The Guard (2011)

Posted on September 18, 2013



Sergeant Gerry Boyle (Brendan Gleeson) is the senior police officer in a village in Western Ireland (shot on location in Connemara). Right after two dead bodies turn up in the area, he has to go to the big city to get briefed on a major drug smuggling operation by FBI agent Wendell Everett (Don Cheadle). There we get to see more evidence of Gerry’s confrontational attitude.

Gerry’s approach to looking for the drug smugglers is to ignore the problem until more things happen. Agent Everett tries to investigate, but no one in the area will speak with him.

Eventually the drug smugglers, including Francis Sheehy-Skeffington (Liam Cunningham), Liam O’Leary (David Wilmot), and Clive Cornell (Mark Strong) show up. They’re philosophers who enjoy their work. Their thorough bribing of the Garda Síochána na hÉireann, the Irish police, leads the FBI to divert their resources.

That leaves Gerry Boyle with a choice: Take the bribe, or take the bad guys.

Short Version

This is a subtle film made by a screenwriter turned director (John Michael McDonagh, who both wrote and directed). The comedy is mild and the action is restrained, so the characters have a chance to shine.

Longer Version

I had never heard of this movie, but Netflix kept recommending it to me. I’m glad I took the opportunity to see it.

Brendan Gleeson is a rarity these days. He had a life, and didn’t become a professional actor until he was 34. He’s been in Far and Away, Into the West, Braveheart, Michael Collins, The General, Lake Placid, Mission: Impossible II, and I could go on and on). He is fantastic in this part.

Gerry Boyle is a man living in the same area where he grew up. He’s barely needed there. Until the events of this movie, almost nothing happens in the village. Sergeant Boyle’s role is mostly unofficial, letting people know they should behave decently because he is there if they don’t.

He clearly feels constrained by life. He is confrontational not because he is a bad man, but because he wants to be accepted and respected for who he is. He doesn’t want to be who people expect. That confrontation keeps him from moving up in the Garda. His mother, Eileen (the great Fionnula Flanagan), is dying in a hospice and he loves her. He goes to see her at least once a week, so he’s not likely to move away any time soon.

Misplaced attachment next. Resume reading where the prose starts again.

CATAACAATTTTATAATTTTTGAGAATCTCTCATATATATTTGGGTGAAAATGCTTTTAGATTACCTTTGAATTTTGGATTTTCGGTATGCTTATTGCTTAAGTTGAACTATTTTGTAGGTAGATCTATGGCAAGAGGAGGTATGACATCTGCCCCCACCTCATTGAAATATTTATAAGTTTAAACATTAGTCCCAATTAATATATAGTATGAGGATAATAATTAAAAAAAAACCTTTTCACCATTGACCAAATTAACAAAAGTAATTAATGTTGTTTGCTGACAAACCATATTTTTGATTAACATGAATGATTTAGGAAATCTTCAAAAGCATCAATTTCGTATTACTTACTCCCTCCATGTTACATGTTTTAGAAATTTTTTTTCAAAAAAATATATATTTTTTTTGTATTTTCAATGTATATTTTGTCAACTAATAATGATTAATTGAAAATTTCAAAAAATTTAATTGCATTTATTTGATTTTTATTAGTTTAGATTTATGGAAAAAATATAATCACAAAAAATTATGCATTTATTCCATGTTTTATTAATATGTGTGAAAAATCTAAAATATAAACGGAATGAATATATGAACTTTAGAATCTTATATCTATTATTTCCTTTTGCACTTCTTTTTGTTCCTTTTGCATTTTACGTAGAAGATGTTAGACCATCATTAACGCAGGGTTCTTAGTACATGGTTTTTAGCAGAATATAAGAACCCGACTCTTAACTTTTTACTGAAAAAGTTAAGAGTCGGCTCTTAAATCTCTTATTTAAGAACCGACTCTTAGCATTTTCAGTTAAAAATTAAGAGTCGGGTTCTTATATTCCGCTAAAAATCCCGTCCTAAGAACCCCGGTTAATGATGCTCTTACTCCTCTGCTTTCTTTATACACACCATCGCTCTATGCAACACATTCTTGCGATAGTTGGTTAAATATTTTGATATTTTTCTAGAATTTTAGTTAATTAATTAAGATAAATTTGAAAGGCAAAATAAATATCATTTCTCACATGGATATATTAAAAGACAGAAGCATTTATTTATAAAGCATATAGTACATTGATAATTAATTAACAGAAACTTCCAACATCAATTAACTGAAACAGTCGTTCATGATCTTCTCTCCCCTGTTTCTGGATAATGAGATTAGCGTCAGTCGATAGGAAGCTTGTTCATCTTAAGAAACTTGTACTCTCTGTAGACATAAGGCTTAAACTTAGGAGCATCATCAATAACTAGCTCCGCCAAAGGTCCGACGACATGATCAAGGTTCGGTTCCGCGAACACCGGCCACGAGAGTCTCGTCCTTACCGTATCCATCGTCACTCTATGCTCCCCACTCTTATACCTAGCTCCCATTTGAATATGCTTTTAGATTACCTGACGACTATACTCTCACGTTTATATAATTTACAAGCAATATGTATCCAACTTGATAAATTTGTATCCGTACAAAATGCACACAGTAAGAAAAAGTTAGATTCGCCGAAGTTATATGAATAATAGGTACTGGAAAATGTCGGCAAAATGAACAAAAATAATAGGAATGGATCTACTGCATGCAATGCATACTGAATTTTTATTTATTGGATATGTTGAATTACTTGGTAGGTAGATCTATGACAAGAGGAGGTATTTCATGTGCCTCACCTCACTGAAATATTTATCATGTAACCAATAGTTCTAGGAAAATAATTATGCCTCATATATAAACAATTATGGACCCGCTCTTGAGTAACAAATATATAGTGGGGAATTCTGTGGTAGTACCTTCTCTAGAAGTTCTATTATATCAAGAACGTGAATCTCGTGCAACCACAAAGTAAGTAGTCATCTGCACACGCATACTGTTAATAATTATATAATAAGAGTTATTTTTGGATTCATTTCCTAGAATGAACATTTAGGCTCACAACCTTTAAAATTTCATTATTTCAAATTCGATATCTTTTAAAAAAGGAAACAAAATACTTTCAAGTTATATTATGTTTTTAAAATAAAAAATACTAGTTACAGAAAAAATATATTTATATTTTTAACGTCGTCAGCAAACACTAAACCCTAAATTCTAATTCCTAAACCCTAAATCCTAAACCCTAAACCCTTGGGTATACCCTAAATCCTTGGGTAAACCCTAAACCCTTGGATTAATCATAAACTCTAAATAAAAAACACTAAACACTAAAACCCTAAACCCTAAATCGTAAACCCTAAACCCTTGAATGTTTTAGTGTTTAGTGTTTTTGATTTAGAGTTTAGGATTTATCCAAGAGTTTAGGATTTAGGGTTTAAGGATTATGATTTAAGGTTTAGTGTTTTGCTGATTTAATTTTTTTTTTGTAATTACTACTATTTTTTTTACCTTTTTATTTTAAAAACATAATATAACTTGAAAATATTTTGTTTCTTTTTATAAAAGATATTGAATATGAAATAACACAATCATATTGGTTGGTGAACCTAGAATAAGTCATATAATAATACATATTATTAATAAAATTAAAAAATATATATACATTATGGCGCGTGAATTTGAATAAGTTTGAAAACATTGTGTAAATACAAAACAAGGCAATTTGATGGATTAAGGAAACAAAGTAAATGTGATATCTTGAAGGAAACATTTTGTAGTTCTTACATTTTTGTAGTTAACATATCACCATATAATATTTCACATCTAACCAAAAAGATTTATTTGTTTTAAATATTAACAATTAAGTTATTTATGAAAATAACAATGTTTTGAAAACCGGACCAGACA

Rather than stating any of this, The Guard lets us learn it slowly by watching Gerry Boyle live his life. He’s a big man straining against the bonds of a small place. Like Agent Everett, we’re left wondering whether Gerry Boyle is really, really smart, or really, really dumb.

Meanwhile, the movie keeps taking us into the lives of the drug dealers. I mentioned in my column on Olympus Has Fallen that we cannot always get equal treatment of protagonists and and antagonists. In The Guard, we almost do. Granted, no one ever explains why or how they became drug smugglers. However, we do get more than cardboard cut-outs. Each is an individual, with a past, preferences, and unique strengths.

 Of course, Don Cheadle is awesome. I watched him in Hamburger Hill, Colors, Out of Sight, Mission to Mars, Traffic, Rush Hour 2, and of course the Ocean’s Eleven movies. He is a powerhouse, professional, performer. He has to be. Brendan Gleeson is a big man playing a big, confrontational, character. You have to be great to share scenes with that.

What’s more, Don Cheadle makes Agent Everett relatable. We feel his pain when the people of Connemara refuse to acknowledge him or will only speak Gaelic around him. He just wants to do his job and catch the bad guys. He can’t understand why this big Irish police sergeant is such a jerk.

So we have characters, context, and the simple conflict that comes from cops vs robbers. Finally, things come to a head. A weapons cache, an insulting encounter with Sheehy-Skeffington, and Eileen’s death mean that Gerry is suddenly free to make a real choice. That choice leads to the final confrontation.


Not everyone likes character-driven movies with heavy accents. I do, though. I hope you’ll give The Guard a shot, and not just of Jamesons.

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Posted in: Movies